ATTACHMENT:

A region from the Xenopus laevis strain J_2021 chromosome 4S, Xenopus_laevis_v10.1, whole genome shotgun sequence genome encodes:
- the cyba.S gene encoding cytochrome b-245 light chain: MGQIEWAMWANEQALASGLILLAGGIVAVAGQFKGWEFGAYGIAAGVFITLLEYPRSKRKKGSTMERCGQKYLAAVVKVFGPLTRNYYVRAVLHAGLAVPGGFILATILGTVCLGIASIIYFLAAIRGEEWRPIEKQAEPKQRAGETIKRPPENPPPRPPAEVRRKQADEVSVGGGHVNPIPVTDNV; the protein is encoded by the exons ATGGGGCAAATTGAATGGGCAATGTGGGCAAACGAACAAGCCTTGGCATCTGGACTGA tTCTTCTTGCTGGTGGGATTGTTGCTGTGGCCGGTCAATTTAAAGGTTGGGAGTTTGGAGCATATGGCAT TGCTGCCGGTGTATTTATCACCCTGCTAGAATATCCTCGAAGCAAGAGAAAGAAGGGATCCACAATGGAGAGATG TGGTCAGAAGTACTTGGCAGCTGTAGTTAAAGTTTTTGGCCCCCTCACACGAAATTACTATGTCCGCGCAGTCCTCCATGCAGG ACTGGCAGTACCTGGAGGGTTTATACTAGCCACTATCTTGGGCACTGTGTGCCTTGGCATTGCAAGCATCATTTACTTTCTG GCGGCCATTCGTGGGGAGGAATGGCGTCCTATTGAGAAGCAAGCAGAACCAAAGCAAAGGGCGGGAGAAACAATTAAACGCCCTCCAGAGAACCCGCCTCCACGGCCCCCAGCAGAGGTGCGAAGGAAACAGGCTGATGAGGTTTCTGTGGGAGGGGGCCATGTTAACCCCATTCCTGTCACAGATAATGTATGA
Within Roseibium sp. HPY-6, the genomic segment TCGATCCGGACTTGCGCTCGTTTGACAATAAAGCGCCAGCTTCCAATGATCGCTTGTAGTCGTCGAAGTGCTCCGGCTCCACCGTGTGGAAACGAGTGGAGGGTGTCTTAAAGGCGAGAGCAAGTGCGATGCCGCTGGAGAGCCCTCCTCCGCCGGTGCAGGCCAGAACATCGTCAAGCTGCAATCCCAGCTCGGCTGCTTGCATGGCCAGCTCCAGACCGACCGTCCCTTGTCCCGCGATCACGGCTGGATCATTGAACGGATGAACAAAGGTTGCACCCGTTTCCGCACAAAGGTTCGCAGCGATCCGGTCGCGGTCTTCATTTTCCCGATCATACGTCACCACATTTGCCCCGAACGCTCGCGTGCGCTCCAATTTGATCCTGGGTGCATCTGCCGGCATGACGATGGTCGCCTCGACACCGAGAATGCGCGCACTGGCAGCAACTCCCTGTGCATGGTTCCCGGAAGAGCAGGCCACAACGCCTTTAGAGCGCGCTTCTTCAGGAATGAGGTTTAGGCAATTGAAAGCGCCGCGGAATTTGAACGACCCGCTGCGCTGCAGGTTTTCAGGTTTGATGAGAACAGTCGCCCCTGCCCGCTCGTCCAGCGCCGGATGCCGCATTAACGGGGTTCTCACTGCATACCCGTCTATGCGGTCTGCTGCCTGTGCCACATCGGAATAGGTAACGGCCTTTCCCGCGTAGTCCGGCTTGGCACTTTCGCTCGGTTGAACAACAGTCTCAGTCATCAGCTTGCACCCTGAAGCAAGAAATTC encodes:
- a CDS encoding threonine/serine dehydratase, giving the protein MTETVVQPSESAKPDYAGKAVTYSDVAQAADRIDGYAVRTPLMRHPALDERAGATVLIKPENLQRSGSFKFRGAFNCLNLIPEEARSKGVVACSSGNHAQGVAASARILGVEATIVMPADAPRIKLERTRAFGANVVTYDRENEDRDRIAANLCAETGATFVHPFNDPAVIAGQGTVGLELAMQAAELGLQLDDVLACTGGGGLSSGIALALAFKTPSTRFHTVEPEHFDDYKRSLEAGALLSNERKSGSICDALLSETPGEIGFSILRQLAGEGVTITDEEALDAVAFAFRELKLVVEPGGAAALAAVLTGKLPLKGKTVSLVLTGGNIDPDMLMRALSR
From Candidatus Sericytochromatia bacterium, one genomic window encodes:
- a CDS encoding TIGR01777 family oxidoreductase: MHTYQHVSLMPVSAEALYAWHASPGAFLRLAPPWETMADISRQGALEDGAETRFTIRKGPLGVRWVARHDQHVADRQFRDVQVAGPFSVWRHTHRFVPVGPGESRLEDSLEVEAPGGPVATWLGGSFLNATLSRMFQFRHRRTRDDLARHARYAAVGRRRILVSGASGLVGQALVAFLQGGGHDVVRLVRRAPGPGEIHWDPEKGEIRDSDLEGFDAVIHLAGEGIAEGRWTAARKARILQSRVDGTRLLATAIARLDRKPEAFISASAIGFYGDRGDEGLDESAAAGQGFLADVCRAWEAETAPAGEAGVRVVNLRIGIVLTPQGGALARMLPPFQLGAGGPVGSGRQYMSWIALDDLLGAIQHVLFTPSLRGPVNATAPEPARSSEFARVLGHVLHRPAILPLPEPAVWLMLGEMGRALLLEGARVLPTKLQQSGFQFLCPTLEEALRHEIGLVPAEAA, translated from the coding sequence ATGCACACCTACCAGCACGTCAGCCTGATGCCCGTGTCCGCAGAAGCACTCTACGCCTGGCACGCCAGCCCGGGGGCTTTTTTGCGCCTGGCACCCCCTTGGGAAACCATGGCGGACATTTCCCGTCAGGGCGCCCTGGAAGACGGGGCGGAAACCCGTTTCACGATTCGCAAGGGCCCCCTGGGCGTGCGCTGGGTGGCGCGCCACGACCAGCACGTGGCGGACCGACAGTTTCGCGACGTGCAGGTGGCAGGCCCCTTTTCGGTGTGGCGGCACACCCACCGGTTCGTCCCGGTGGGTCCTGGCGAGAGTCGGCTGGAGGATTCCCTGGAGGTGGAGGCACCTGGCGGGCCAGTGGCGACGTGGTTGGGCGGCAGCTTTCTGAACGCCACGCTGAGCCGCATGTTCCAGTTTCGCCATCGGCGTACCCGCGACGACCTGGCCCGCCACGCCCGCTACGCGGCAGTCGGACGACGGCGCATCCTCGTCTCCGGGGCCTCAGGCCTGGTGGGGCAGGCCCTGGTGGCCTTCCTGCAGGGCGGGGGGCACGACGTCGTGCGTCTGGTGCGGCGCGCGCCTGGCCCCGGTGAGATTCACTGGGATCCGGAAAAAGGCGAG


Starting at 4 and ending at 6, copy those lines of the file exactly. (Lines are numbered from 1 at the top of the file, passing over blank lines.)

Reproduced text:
- a CDS encoding threonine/serine dehydratase, giving the protein MTETVVQPSESAKPDYAGKAVTYSDVAQAADRIDGYAVRTPLMRHPALDERAGATVLIKPENLQRSGSFKFRGAFNCLNLIPEEARSKGVVACSSGNHAQGVAASARILGVEATIVMPADAPRIKLERTRAFGANVVTYDRENEDRDRIAANLCAETGATFVHPFNDPAVIAGQGTVGLELAMQAAELGLQLDDVLACTGGGGLSSGIALALAFKTPSTRFHTVEPEHFDDYKRSLEAGALLSNERKSGSICDALLSETPGEIGFSILRQLAGEGVTITDEEALDAVAFAFRELKLVVEPGGAAALAAVLTGKLPLKGKTVSLVLTGGNIDPDMLMRALSR
From Candidatus Sericytochromatia bacterium, one genomic window encodes:
- a CDS encoding TIGR01777 family oxidoreductase: MHTYQHVSLMPVSAEALYAWHASPGAFLRLAPPWETMADISRQGALEDGAETRFTIRKGPLGVRWVARHDQHVADRQFRDVQVAGPFSVWRHTHRFVPVGPGESRLEDSLEVEAPGGPVATWLGGSFLNATLSRMFQFRHRRTRDDLARHARYAAVGRRRILVSGASGLVGQALVAFLQGGGHDVVRLVRRAPGPGEIHWDPEKGEIRDSDLEGFDAVIHLAGEGIAEGRWTAARKARILQSRVDGTRLLATAIARLDRKPEAFISASAIGFYGDRGDEGLDESAAAGQGFLADVCRAWEAETAPAGEAGVRVVNLRIGIVLTPQGGALARMLPPFQLGAGGPVGSGRQYMSWIALDDLLGAIQHVLFTPSLRGPVNATAPEPARSSEFARVLGHVLHRPAILPLPEPAVWLMLGEMGRALLLEGARVLPTKLQQSGFQFLCPTLEEALRHEIGLVPAEAA, translated from the coding sequence ATGCACACCTACCAGCACGTCAGCCTGATGCCCGTGTCCGCAGAAGCACTCTACGCCTGGCACGCCAGCCCGGGGGCTTTTTTGCGCCTGGCACCCCCTTGGGAAACCATGGCGGACATTTCCCGTCAGGGCGCCCTGGAAGACGGGGCGGAAACCCGTTTCACGATTCGCAAGGGCCCCCTGGGCGTGCGCTGGGTGGCGCGCCACGACCAGCACGTGGCGGACCGACAGTTTCGCGACGTGCAGGTGGCAGGCCCCTTTTCGGTGTGGCGGCACACCCACCGGTTCGTCCCGGTGGGTCCTGGCGAGAGTCGGCTGGAGGATTCCCTGGAGGTGGAGGCACCTGGCGGGCCAGTGGCGACGTGGTTGGGCGGCAGCTTTCTGAACGCCACGCTGAGCCGCATGTTCCAGTTTCGCCATCGGCGTACCCGCGACGACCTGGCCCGCCACGCCCGCTACGCGGCAGTCGGACGACGGCGCATCCTCGTCTCCGGGGCCTCAGGCCTGGTGGGGCAGGCCCTGGTGGCCTTCCTGCAGGGCGGGGGGCACGACGTCGTGCGTCTGGTGCGGCGCGCGCCTGGCCCCGGTGAGATTCACTGGGATCCGGAAAAAGGCGAG